The reshuffle has included new appointments to 12 positions at vice-ministerial level or above, along with appointments announced earlier in the week, including Chang Chia-juch (張家祝) as minister of economic affairs, Kuan Chung-ming (管中閔) as minister of the Council for Economic Planning and Development and Schive Chi (薛琦) as a minister without portfolio.
Central bank Governor Perng Fai-nan (彭淮南) has been appointed for a fourth term.
Financial Supervisory Commission Vice Chairwoman Lee Jih-chu (李紀珠) has also been named chairperson of the Chunghwa Post Co, leaving her position vacant.
Sean Chen’s resignation on health grounds was accepted by Ma on Jan. 28.
Jiang has spoken to each of the Cabinet officials who have been reappointed to thank them for their work over the past year and to say he hoped they would continue their efforts, the Executive Yuan’s statement yesterday said.
Meanwhile, a public opinion poll shows the public has been less than impressed with the new Cabinet nominations, the Democratic Progressive Party (DPP) said yesterday, adding that the timing of the reshuffle was problematic.
The 11-day window between the resignation of Sean Chen’s Cabinet and the inauguration of the new Cabinet could leave the administration paralyzed during the Lunar New Year holiday and unable to deal with national affairs such as commodity price stability, transportation, food safety, national defense and public safety, DPP spokesperson Lin Chun-hsien (林俊憲) said.
Former premier Frank Hsieh (謝長廷), who presided over the party’s Central Standing Committee yesterday in place of DPP Chairman Su Tseng-chang (蘇貞昌), who is in Japan, ordered the establishment of a task force to monitor domestic affairs during the holiday, Lin said after the meeting.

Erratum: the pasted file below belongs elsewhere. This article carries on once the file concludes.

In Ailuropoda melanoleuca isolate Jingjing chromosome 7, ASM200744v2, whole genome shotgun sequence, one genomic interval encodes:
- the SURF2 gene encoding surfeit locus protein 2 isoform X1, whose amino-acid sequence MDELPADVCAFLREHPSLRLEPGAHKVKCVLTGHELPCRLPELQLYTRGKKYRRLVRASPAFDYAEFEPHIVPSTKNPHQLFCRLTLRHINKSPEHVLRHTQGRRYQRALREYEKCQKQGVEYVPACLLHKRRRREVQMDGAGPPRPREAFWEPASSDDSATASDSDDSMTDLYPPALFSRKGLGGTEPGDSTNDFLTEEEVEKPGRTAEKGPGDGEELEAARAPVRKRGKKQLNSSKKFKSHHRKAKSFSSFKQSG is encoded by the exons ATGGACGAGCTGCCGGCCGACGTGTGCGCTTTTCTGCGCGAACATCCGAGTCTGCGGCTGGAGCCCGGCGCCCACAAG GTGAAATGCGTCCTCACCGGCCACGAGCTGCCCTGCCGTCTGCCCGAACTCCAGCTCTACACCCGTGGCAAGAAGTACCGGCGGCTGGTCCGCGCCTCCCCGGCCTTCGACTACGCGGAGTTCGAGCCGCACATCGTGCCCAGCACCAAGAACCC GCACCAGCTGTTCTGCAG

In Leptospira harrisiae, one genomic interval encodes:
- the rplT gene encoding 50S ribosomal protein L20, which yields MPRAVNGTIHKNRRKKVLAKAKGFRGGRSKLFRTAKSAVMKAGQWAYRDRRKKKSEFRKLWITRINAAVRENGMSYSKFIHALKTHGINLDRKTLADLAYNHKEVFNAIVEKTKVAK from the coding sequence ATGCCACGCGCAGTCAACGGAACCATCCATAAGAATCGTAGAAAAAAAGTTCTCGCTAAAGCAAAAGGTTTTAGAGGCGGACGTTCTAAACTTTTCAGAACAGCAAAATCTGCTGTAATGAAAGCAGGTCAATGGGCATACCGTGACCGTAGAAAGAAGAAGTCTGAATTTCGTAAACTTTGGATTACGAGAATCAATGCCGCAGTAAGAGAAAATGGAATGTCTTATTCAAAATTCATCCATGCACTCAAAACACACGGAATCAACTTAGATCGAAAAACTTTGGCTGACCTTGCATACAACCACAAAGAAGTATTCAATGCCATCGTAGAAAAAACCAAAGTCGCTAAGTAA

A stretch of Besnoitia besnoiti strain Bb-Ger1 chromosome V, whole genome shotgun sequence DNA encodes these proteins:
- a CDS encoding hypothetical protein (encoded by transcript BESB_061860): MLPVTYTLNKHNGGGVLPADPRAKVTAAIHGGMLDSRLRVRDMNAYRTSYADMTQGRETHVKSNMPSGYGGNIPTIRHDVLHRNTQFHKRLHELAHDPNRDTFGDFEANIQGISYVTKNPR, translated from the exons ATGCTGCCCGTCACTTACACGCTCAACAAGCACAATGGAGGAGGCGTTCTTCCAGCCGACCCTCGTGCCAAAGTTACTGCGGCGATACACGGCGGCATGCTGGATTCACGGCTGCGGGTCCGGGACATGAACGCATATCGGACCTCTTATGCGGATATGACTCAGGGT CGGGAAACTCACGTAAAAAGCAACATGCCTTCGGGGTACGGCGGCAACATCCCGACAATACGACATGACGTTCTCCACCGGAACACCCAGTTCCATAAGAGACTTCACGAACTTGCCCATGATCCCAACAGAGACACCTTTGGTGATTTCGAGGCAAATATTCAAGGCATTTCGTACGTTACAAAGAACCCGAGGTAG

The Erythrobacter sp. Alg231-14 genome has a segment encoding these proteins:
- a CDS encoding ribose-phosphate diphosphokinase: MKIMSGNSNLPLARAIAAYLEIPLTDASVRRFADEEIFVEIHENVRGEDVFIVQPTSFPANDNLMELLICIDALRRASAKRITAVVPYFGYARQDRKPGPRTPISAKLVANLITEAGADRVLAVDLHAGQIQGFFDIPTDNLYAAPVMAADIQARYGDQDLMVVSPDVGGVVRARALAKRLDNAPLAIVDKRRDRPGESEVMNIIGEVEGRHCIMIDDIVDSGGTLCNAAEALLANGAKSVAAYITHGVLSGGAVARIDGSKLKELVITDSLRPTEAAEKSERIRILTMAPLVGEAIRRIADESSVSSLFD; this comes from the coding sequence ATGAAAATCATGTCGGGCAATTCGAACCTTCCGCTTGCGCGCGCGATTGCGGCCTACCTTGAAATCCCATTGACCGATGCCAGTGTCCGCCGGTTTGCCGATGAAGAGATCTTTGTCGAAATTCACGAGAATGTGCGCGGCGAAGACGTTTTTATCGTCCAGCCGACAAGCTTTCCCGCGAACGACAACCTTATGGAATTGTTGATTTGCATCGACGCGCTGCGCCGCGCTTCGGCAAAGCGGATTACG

An opinion poll conducted by the party’s Public Opinion Survey Center found that 73 percent of respondents said they disliked the Presidential Office’s announcement of the Cabinet reshuffle with a late night press release, Lin said.
Almost half of those polled, or 48.4 percent, said they were not confident about Jiang’s performance, Lin said.
The poll showed a general lack of confidence in the new Cabinet and reflected doubt about the way the reshuffle was handled, Lin said.
Former vice president Annette Lu (呂秀蓮) said she did not want to speculate how the new Cabinet would perform, but Ma’s personnel decisions were questionable.
“It seems to me that, when it comes to forming a Cabinet, Ma has always ignored the ratio between genders, the ratio of Cabinet members from northern and southern Taiwan, as well as the ratio of members of Taiwanese and mainlander descent,” Lu said in response to a reporter’s question.
On the government’s plan to promote the establishment of Taiwan and China’s representative offices on each other’s territory, Lin Chun-hsien said the DPP advocated a four-point principle.
“The mission of the offices should be clear and they should be reciprocal. Operation of the offices should be transparent and monitored by the Legislative Yuan and should be substantially beneficial to cross-strait exchanges,” he said.